Spatial poetics of the North and the East – Children of the Northern Lights and Where the Witch Flies in a Sandstorm by Anna Onichimowska and Tom Paxal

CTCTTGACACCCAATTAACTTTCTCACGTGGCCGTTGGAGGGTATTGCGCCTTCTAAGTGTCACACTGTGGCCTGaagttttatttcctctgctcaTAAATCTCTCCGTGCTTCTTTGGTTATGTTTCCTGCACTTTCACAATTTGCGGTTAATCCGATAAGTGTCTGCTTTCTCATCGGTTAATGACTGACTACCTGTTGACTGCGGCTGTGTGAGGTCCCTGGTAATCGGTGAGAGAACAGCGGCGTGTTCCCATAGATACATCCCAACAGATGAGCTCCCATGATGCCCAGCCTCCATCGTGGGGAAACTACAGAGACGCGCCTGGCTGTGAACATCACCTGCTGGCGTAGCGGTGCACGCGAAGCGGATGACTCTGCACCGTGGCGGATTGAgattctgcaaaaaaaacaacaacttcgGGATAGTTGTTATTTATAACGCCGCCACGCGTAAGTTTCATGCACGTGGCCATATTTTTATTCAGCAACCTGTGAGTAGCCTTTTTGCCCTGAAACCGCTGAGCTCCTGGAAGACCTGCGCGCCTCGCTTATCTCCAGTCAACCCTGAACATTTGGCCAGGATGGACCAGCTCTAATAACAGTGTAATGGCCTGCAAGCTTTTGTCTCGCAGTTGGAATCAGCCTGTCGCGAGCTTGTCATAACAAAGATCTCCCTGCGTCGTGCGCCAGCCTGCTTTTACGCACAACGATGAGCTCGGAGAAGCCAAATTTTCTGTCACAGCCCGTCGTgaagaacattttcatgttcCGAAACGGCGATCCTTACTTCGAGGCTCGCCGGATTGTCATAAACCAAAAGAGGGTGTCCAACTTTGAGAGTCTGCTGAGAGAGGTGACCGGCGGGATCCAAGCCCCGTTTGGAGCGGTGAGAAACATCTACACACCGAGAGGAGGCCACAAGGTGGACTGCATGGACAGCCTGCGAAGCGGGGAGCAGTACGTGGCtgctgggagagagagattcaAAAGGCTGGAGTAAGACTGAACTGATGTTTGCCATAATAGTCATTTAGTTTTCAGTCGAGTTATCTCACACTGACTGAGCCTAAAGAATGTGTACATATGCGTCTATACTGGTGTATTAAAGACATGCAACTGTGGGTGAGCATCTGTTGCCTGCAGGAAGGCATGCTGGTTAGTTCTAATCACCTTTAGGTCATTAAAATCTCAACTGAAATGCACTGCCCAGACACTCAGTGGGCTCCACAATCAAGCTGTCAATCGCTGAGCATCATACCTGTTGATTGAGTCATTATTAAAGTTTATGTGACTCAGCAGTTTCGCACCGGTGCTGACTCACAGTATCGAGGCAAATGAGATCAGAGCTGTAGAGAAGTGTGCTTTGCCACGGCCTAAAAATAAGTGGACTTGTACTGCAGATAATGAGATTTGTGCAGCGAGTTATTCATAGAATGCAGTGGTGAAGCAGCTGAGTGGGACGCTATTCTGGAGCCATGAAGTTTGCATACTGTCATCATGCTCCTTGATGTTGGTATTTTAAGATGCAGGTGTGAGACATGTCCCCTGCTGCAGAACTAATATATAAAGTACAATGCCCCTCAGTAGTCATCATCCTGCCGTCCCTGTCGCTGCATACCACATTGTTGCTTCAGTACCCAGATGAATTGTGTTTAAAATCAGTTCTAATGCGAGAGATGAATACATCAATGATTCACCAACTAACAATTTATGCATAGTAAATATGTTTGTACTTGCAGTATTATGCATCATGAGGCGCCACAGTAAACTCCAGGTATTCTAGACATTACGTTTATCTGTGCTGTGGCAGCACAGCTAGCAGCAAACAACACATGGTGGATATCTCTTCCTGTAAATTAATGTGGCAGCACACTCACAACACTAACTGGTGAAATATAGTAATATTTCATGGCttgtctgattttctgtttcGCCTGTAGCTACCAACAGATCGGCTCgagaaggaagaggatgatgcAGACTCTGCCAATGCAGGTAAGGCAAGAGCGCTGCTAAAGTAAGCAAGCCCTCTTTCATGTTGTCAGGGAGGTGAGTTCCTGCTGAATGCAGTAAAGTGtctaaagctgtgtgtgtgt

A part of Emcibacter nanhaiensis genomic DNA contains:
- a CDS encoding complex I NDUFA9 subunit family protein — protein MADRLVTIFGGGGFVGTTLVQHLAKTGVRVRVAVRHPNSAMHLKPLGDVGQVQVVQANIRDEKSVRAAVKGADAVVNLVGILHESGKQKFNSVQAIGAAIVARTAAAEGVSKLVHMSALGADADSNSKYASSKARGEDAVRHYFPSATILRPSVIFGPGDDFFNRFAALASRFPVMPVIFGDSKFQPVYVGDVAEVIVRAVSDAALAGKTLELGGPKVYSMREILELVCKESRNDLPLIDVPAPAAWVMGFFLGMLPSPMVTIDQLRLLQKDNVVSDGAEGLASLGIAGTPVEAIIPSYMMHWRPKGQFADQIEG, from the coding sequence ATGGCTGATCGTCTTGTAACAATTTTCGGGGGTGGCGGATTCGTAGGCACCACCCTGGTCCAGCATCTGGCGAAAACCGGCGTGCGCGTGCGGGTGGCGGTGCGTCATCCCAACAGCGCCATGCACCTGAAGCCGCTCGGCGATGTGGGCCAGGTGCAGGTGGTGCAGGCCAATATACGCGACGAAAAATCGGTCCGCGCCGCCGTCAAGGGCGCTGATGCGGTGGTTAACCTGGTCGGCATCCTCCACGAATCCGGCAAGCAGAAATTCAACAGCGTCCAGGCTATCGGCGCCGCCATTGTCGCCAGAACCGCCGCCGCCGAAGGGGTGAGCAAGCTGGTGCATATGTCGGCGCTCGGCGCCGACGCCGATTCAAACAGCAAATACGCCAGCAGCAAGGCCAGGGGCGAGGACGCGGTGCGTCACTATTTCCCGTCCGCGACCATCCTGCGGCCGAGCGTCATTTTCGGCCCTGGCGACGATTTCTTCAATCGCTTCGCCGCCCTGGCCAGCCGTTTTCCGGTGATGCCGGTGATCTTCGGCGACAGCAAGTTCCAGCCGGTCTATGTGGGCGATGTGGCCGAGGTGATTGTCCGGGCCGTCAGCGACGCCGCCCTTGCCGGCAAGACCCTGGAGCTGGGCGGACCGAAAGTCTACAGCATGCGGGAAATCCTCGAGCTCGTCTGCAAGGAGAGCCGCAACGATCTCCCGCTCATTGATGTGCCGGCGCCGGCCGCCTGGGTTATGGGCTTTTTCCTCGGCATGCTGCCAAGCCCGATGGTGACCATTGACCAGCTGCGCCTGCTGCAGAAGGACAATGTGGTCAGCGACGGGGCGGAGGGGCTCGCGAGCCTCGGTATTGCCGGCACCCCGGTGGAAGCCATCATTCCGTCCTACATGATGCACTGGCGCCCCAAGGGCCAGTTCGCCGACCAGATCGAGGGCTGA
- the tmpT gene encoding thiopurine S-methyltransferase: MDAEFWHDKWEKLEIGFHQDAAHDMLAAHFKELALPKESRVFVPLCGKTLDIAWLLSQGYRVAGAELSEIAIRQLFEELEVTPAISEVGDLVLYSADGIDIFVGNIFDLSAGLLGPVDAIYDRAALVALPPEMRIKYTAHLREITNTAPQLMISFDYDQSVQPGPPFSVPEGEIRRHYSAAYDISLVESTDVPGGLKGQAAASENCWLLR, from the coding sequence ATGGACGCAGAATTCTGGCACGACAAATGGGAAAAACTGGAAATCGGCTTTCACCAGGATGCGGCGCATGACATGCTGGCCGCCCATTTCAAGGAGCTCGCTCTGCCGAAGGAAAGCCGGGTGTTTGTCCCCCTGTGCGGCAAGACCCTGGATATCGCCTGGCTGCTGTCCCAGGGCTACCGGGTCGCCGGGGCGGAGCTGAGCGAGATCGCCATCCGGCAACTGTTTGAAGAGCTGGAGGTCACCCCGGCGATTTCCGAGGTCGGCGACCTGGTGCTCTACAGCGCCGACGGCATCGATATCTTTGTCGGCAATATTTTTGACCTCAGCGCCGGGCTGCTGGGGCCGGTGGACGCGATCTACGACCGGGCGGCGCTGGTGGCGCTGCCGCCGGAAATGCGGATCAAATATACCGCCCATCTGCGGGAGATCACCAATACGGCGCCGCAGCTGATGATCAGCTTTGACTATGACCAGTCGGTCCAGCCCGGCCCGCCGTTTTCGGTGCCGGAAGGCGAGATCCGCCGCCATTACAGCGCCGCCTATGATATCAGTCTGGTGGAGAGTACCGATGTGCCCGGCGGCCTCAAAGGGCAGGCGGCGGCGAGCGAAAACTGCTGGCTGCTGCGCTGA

Children of the Northern Lights and Where the Witch Flies in a Sandstorm by Anna Onichimowska and Tom Paxal build spatial poetics of the North and the East. In both stories space cocreates the plot. It determines the themes and composition of the stories; provides a background, a scenery for the events; influences the fate of the characters; and at the same time it is a “protagonist” of the stories. When we talk about the meaning, space can be a “big metaphor”. In both collections of stories space creates a road symbolism. In the case of “desert stories”, the road symbolizes the search for oneself, while in Children of the Northern Lights it is a determinant, a driving force, a catalyst of adventures of six-year-old twins, becoming a clear equivalent of their emotional states. Beyond the boundaries of a safe home, the mysterious space of nature and its magic influence, inspired by the mythology of the North, become poetic and communicate with the exuberant world of children’s imagination, provoking children’s ordinary curiosity about the world. Space in this case has a much bigger influence on the protagonists’ behaviour than in the “eastern story”. Here the desert is ludic, capricious, funny; it “plays tricks”, it is personified (it “sighs” and it “breathes a sigh of relief”) but, generally, it is merely an exotic and original place for the protagonists’ journey and it wishes them well. However, in both stories the description of space and its meanings is a pretext for a thorough presentation of the protagonists, who look for their own identity but who eventually return to their safe family home.